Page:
Any change to the Florida gambling landscape seems like a long shot. For years, the state and the Seminole Tribe of Florida have tried to renew a gambling deal and have failed every time. Additional legislation has been presented to expand upon the existing offering and roadblocks always stall any effort via a new proposed measure. The tribe and Governor Ron DeSantis are still discussing options this year, and while they negotiate behind closed doors, a Senate committee decided to approve two new measures related to gambling. How far they move forward is anyone’s guess.
The Latest Effort
This week, the Senate Regulated Industries Committee approved SPB 7076. This bill will create a Gaming Control Commission with five members. These individuals will be in charge of overseeing the gambling operations in the state.
A second measure, SPB 7080, was also approved. This bill would remove a requirement that pari-mutuel facilities must offer jai alai games or live horse racing and instead can provide card room games. This is considered a decoupling proposal and it faces a tough road ahead during the last few weeks of the current session.
Back in 2018, voters in Florida approved an amendment to the constitution that bans live greyhound racing at dog tracks. However, it did allow the tracks to offer card games and slots. Pair-mutuel operators would like to see the decoupling process come to light and hope that the new legislation continues to move forward.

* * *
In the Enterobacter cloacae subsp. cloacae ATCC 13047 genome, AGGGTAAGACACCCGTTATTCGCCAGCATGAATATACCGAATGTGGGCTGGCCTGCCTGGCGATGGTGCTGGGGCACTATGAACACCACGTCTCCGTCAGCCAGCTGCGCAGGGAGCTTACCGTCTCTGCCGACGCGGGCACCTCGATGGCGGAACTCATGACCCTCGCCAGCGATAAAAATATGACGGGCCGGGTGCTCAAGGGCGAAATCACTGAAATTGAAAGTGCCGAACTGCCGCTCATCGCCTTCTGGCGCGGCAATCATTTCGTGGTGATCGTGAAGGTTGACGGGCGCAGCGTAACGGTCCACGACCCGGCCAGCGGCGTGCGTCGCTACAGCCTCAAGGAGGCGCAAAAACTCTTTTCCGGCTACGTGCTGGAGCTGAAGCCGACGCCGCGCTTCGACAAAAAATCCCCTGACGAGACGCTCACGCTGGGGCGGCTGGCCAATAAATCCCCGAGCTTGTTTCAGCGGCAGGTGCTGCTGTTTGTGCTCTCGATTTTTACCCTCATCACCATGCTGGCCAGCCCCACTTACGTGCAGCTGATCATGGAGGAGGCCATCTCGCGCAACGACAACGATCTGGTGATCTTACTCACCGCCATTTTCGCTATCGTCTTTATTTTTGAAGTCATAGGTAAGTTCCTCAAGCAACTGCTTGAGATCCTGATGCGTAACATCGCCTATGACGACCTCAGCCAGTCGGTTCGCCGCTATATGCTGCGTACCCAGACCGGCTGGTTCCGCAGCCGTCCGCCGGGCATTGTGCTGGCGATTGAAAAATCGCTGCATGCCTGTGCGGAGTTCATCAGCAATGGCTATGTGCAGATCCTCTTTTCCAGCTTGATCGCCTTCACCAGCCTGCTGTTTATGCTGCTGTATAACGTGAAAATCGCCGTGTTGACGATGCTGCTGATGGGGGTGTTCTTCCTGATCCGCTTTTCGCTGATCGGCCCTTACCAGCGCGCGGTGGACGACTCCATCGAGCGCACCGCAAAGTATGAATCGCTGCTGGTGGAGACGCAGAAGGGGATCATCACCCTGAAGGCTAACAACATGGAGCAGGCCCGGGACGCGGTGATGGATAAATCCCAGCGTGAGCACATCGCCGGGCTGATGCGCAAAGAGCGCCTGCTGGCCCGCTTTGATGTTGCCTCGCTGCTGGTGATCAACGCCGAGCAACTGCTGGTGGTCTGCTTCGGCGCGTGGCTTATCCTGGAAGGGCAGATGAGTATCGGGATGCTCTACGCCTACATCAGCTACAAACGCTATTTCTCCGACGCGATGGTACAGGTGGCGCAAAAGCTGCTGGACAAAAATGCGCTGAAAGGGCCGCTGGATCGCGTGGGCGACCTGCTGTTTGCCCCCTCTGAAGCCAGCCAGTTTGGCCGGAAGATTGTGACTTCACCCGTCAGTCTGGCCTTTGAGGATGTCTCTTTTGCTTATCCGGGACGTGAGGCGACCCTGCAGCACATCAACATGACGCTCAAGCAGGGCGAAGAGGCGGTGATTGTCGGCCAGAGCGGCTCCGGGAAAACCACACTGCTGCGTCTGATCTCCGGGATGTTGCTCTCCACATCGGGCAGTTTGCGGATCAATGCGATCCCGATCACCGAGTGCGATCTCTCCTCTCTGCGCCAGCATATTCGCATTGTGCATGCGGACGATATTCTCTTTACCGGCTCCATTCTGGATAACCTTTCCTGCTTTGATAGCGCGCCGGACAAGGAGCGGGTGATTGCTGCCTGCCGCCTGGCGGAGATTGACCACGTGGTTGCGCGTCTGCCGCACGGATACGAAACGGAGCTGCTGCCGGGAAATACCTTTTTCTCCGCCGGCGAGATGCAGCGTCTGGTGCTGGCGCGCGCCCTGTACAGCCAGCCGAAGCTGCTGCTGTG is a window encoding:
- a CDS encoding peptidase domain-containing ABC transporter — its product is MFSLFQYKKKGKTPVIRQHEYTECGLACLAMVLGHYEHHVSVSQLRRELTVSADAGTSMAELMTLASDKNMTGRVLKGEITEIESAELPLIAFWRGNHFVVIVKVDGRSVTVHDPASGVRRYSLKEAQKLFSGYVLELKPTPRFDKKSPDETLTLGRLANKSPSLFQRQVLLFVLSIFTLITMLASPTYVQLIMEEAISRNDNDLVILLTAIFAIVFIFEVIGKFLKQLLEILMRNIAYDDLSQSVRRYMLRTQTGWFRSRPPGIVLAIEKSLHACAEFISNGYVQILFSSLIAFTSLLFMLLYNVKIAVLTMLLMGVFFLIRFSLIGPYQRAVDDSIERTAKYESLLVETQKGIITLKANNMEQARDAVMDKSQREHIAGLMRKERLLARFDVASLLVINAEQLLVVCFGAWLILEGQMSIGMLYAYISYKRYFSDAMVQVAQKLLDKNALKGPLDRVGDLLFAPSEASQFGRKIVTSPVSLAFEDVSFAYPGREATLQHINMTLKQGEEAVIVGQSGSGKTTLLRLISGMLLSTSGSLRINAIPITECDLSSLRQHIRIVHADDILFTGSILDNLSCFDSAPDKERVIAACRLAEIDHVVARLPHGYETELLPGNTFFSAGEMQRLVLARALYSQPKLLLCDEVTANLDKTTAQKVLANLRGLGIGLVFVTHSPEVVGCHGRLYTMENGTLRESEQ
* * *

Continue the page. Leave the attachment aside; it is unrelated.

The Senate plan is connected to pari-mutuels that offer harness racing, jai alai, and quarter-horse racing. Venues located in Broward and Miami-Dade counties could offer slots or poker games instead, as the options are allowed in these counties.
The decoupling plan would not affect the Gulfstream Park track and Tampa Bay Downs. Breeders of thoroughbreds and owners are in support of the plan. The Isle Casino Pompano is the only harness-racing track in the state, and it would be able to remove horse racing but keep poker and slot gaming.
Questioning the Effort
Senator Ray Rodrigues is questioning the effort, wondering why decoupling harness racing should take place while requiring thoroughbred tracks to continue to provide live races. The senator pointed out that he feels the quarter horses, standard quarter horses, and jai alai are just going through the motions with current operations. He doesn’t feel that what is being offered is a legitimate contest.
Rodrigues sees thoroughbred races as legitimate races and competitive contests. He feels that excluding them makes sense.
For now, the process of deliberation continues, and lawmakers must decide how they want to proceed when it comes to horse racing and jai alai. Will the state decide to allow these venues to do away with racing and offer other gambling options?
Another question is if the Seminole Tribe and the state will be able to reach an agreement that meets both parties' needs. For quite some time, the negotiations have been stuck and with discussions taking place behind closed doors, we really have no idea what is being discussed. It will be interesting to see if new developments emerge and what exactly is on the table with the compact discussions.